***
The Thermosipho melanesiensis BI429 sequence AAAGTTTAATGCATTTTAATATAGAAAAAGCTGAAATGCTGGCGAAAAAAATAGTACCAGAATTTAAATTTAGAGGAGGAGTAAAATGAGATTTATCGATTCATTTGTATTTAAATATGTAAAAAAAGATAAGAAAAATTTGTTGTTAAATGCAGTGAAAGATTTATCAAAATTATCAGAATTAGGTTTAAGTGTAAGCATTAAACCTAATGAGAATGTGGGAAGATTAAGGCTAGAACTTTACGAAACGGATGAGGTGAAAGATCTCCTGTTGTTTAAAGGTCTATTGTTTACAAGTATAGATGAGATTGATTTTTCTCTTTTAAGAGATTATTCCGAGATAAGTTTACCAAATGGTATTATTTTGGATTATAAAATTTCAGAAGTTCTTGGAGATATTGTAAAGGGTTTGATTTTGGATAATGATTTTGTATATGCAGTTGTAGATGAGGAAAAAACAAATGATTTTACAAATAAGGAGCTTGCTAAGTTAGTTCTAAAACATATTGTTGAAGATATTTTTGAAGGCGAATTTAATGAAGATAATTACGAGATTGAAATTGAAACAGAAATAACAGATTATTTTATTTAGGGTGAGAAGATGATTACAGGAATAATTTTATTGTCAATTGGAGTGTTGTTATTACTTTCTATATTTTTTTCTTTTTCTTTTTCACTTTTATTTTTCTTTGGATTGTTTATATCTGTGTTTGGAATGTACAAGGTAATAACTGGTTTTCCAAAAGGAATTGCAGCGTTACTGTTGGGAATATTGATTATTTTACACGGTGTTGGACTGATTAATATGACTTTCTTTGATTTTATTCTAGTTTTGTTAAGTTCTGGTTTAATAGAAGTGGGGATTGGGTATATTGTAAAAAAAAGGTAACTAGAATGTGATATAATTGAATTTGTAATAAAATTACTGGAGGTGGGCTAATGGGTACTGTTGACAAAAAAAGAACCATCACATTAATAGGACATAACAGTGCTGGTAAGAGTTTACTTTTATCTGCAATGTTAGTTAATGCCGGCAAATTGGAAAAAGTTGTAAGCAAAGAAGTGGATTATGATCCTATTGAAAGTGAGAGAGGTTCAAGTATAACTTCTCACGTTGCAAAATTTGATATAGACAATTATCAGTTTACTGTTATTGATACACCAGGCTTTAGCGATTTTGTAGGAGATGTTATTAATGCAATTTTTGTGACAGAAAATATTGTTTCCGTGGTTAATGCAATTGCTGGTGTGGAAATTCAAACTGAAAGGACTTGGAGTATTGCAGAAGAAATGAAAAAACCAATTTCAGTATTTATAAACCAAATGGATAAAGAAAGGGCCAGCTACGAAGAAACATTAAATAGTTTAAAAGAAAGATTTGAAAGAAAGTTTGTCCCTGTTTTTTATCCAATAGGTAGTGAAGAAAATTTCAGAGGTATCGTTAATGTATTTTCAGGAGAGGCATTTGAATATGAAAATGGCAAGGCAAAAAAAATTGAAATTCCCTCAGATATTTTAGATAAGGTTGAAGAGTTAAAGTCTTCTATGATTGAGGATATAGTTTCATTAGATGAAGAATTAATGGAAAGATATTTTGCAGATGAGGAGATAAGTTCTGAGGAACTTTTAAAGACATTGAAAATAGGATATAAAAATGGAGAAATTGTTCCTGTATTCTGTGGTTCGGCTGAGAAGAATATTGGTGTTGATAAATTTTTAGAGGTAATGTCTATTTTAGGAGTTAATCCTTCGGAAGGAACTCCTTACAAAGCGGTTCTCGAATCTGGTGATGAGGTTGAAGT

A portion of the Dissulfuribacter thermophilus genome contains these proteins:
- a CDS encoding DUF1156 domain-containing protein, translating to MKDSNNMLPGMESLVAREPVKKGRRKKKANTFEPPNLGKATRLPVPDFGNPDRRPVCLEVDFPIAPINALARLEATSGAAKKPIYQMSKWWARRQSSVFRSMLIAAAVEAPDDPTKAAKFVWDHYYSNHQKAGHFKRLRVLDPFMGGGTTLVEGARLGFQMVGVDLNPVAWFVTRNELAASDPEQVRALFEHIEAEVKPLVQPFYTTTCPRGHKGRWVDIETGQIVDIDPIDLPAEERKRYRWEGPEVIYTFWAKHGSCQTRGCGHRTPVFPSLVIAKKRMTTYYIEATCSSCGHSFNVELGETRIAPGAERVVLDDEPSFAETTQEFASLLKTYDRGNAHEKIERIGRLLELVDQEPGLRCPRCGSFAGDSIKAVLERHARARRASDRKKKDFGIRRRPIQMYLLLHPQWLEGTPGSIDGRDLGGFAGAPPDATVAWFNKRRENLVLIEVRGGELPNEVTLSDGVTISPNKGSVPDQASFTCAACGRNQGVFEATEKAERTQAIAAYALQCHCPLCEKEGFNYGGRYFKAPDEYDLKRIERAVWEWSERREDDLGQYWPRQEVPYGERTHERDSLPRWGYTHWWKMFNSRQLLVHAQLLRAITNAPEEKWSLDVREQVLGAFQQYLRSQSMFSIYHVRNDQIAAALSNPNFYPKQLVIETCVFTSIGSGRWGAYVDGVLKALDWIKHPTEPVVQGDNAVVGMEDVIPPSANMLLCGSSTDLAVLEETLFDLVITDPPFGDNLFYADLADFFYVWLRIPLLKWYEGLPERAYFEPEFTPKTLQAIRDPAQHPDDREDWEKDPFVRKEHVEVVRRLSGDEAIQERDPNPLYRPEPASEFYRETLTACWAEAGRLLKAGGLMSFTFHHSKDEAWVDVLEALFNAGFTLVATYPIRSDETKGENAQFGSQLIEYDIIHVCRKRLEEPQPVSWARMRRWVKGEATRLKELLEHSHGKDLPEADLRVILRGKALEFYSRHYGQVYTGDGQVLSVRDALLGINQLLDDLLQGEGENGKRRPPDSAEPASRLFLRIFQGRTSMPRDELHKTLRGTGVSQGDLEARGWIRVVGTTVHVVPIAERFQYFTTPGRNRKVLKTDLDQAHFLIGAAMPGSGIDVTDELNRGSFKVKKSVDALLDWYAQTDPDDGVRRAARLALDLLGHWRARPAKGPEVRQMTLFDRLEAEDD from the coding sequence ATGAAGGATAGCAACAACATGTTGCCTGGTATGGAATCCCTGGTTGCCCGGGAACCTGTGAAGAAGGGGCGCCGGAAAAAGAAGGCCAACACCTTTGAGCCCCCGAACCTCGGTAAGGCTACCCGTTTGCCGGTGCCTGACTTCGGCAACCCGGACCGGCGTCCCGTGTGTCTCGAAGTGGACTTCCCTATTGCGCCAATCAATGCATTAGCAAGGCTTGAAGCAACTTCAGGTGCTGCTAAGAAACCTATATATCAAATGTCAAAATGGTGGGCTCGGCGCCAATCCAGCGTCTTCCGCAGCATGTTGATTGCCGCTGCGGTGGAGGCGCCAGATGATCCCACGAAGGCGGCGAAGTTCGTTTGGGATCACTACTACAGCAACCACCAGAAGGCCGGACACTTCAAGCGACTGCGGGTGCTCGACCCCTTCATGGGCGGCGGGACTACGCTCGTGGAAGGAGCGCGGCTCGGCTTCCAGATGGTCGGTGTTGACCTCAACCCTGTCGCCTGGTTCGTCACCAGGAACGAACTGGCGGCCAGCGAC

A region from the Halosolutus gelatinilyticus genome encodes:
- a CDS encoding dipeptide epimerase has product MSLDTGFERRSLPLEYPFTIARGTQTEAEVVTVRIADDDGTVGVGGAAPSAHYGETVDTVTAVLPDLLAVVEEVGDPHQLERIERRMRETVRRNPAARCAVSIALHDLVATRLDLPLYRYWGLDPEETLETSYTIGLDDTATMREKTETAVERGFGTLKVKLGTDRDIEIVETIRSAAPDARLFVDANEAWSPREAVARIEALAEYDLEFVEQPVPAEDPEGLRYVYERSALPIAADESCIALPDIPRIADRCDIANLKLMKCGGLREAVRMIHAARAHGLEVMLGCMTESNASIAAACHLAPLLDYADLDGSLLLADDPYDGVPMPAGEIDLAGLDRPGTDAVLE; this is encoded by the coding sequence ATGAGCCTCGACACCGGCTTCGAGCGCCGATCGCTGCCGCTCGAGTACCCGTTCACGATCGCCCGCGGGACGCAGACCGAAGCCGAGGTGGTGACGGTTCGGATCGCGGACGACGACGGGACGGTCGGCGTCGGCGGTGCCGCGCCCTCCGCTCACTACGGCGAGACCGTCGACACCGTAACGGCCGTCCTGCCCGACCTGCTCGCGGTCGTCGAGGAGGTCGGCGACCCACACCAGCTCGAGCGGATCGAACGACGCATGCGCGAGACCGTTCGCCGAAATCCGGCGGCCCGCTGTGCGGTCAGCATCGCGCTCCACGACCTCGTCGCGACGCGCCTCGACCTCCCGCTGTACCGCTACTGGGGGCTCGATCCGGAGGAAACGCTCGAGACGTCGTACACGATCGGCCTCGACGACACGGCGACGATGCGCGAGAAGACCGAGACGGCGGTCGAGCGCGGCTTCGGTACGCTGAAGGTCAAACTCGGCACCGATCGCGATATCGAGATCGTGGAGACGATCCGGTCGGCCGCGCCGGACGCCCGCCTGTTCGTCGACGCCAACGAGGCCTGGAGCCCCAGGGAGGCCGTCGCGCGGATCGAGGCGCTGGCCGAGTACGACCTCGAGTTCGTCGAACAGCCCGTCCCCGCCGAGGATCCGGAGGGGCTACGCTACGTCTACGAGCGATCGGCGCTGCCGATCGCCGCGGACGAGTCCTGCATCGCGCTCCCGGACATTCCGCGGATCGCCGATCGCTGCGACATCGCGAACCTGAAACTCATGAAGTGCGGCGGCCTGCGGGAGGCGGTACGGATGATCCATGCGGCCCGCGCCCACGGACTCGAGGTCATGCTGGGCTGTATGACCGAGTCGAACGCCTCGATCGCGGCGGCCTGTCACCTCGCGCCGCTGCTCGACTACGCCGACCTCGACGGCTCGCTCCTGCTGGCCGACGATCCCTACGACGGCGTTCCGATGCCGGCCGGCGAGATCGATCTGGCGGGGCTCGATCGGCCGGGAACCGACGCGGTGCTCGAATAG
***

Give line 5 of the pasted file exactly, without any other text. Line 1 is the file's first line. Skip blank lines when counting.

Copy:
- a CDS encoding dipeptide epimerase has product MSLDTGFERRSLPLEYPFTIARGTQTEAEVVTVRIADDDGTVGVGGAAPSAHYGETVDTVTAVLPDLLAVVEEVGDPHQLERIERRMRETVRRNPAARCAVSIALHDLVATRLDLPLYRYWGLDPEETLETSYTIGLDDTATMREKTETAVERGFGTLKVKLGTDRDIEIVETIRSAAPDARLFVDANEAWSPREAVARIEALAEYDLEFVEQPVPAEDPEGLRYVYERSALPIAADESCIALPDIPRIADRCDIANLKLMKCGGLREAVRMIHAARAHGLEVMLGCMTESNASIAAACHLAPLLDYADLDGSLLLADDPYDGVPMPAGEIDLAGLDRPGTDAVLE; this is encoded by the coding sequence ATGAGCCTCGACACCGGCTTCGAGCGCCGATCGCTGCCGCTCGAGTACCCGTTCACGATCGCCCGCGGGACGCAGACCGAAGCCGAGGTGGTGACGGTTCGGATCGCGGACGACGACGGGACGGTCGGCGTCGGCGGTGCCGCGCCCTCCGCTCACTACGGCGAGACCGTCGACACCGTAACGGCCGTCCTGCCCGACCTGCTCGCGGTCGTCGAGGAGGTCGGCGACCCACACCAGCTCGAGCGGATCGAACGACGCATGCGCGAGACCGTTCGCCGAAATCCGGCGGCCCGCTGTGCGGTCAGCATCGCGCTCCACGACCTCGTCGCGACGCGCCTCGACCTCCCGCTGTACCGCTACTGGGGGCTCGATCCGGAGGAAACGCTCGAGACGTCGTACACGATCGGCCTCGACGACACGGCGACGATGCGCGAGAAGACCGAGACGGCGGTCGAGCGCGGCTTCGGTACGCTGAAGGTCAAACTCGGCACCGATCGCGATATCGAGATCGTGGAGACGATCCGGTCGGCCGCGCCGGACGCCCGCCTGTTCGTCGACGCCAACGAGGCCTGGAGCCCCAGGGAGGCCGTCGCGCGGATCGAGGCGCTGGCCGAGTACGACCTCGAGTTCGTCGAACAGCCCGTCCCCGCCGAGGATCCGGAGGGGCTACGCTACGTCTACGAGCGATCGGCGCTGCCGATCGCCGCGGACGAGTCCTGCATCGCGCTCCCGGACATTCCGCGGATCGCCGATCGCTGCGACATCGCGAACCTGAAACTCATGAAGTGCGGCGGCCTGCGGGAGGCGGTACGGATGATCCATGCGGCCCGCGCCCACGGACTCGAGGTCATGCTGGGCTGTATGACCGAGTCGAACGCCTCGATCGCGGCGGCCTGTCACCTCGCGCCGCTGCTCGACTACGCCGACCTCGACGGCTCGCTCCTGCTGGCCGACGATCCCTACGACGGCGTTCCGATGCCGGCCGGCGAGATCGATCTGGCGGGGCTCGATCGGCCGGGAACCGACGCGGTGCTCGAATAG